Hundreds of famous fighter aces, Stuka pilots and bomber leaders served in the Luftwaffe, but the vast majority of its flying personnel comprised anonymous men doing their duty without fuss and attention. One of these men was Günter Schultze-Quentell, and he is the subject of our latest biography eArticle, titled ‘A Reluctant Airman’, available here: The Life of Günter Schultze-Quentell
Unlike so many wartime flying personnel in the German air force, Günter was not motivated by a love of flying. He had joined the German army prior to the outbreak of the Second World War, and thoroughly enjoyed the time he spent with that branch of the military. Thus he was most unhappy when he was ordered to the Luftwaffe to become an observer in the Henschel 126 and Fieseler 156 Storch. However, over time, he began to enjoy the flying more, and he participated in his first missions over France in mid-1940.
We mentioned Günter on a few occasions in our 2.(H)/14 eArticle, available here, because he was a key member of the unit between 1940 and 1943, and we were very fortunate to make contact with his family. Günter was killed during the war, but he left behind a widow and two children, and his daughter has been kind enough to share all the material the family has about her father, including his sadly unfinished wartime memoirs, and some documents and photographs. With all this material, plus what we had gathered in our own 2.(H)/14 research, we felt we simply had to tell his story, and the result is this fifteen-page eArticle.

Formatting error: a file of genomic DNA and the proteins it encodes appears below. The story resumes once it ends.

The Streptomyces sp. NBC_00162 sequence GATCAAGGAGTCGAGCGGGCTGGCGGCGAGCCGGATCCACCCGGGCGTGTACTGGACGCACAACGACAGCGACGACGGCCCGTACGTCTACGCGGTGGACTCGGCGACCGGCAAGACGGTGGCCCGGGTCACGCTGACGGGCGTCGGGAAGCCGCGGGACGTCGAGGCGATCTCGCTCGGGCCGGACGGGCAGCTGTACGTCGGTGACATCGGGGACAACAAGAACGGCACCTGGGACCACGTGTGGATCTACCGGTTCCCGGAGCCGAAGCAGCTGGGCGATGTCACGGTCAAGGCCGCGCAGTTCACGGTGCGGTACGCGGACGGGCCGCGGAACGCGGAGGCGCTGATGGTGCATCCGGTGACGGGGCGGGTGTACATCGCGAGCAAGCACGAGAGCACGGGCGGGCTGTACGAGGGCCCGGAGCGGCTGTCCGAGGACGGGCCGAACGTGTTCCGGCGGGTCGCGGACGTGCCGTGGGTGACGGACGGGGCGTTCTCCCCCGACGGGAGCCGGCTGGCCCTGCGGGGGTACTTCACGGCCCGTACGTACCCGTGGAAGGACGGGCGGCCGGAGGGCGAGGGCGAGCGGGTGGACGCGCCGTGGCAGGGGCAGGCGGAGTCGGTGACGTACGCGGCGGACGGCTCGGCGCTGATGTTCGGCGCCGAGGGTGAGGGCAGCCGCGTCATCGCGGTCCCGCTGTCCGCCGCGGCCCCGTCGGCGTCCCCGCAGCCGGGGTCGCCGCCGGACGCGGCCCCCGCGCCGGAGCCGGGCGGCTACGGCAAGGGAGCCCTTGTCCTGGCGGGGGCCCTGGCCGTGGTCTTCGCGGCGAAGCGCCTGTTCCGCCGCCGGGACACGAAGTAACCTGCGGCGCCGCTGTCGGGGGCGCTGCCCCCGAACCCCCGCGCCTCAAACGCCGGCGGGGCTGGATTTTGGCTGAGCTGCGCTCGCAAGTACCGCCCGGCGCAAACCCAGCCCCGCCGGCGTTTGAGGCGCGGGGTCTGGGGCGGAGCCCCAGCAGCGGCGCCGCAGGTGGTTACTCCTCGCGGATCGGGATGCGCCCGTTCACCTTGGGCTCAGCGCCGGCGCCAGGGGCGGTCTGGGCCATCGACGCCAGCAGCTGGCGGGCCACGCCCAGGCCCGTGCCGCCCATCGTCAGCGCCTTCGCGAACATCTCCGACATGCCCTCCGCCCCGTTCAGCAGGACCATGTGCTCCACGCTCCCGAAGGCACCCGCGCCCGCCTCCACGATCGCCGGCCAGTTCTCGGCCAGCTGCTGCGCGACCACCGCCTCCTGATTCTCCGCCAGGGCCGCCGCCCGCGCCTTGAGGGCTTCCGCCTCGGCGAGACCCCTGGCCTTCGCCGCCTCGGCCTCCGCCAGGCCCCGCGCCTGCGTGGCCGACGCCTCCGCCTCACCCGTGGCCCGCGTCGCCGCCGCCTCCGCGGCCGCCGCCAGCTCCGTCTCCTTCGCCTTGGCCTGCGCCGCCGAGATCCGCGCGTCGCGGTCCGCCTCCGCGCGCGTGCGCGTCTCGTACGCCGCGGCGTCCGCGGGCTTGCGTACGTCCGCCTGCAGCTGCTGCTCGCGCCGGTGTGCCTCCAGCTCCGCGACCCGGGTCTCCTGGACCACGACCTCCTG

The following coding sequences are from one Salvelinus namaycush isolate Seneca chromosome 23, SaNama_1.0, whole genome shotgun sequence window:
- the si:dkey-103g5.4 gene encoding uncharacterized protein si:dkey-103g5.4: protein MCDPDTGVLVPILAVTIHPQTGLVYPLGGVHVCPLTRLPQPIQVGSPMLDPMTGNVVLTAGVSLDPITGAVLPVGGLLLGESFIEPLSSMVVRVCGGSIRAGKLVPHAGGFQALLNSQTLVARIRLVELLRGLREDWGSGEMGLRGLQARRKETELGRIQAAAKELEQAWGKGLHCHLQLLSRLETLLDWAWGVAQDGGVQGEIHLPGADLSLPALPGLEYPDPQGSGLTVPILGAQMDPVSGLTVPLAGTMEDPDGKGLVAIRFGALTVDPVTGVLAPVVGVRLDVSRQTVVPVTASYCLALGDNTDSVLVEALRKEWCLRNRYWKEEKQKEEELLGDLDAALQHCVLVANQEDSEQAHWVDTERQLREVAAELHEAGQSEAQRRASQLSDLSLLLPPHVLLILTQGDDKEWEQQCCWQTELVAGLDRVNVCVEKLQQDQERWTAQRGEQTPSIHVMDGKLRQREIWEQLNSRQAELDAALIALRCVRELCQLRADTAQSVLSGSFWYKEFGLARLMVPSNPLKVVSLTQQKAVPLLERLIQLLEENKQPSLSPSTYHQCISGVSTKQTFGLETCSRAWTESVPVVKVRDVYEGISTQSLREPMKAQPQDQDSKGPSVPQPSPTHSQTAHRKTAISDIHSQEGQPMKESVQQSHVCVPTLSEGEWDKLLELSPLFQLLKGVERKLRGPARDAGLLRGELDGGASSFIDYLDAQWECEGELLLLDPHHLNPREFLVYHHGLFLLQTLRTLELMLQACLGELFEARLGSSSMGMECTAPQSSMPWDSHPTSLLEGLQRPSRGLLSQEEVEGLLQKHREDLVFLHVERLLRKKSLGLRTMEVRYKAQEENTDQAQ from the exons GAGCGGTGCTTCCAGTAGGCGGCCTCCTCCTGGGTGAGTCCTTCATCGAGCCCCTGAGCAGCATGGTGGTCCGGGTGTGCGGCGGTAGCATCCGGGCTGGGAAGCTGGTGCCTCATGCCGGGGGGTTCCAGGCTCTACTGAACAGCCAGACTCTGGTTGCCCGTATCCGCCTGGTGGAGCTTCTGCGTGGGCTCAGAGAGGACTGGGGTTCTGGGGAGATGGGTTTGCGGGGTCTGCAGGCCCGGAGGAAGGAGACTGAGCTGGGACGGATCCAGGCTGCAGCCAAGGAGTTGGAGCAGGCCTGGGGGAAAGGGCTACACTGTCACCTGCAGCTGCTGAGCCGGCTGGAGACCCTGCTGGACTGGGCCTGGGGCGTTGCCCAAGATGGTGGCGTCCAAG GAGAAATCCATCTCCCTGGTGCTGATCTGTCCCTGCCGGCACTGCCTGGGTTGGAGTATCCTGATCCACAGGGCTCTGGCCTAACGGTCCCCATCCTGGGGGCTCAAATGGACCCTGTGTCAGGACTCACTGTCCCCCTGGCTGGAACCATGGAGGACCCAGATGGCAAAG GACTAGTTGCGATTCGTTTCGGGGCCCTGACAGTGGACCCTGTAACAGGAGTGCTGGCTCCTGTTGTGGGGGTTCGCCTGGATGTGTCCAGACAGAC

Illustrated by twenty photographs, the story covers Günter’s early life and army career, his reluctant transition to become an airman in the early stages of the war, his combat debut over France, the early North African campaign, and then his time as a pilot and unit leader in Italy and Albania in 1943 and 1944. ‘A Reluctant Airman’ can be purchased here. The Life of Günter Schultze-Quentell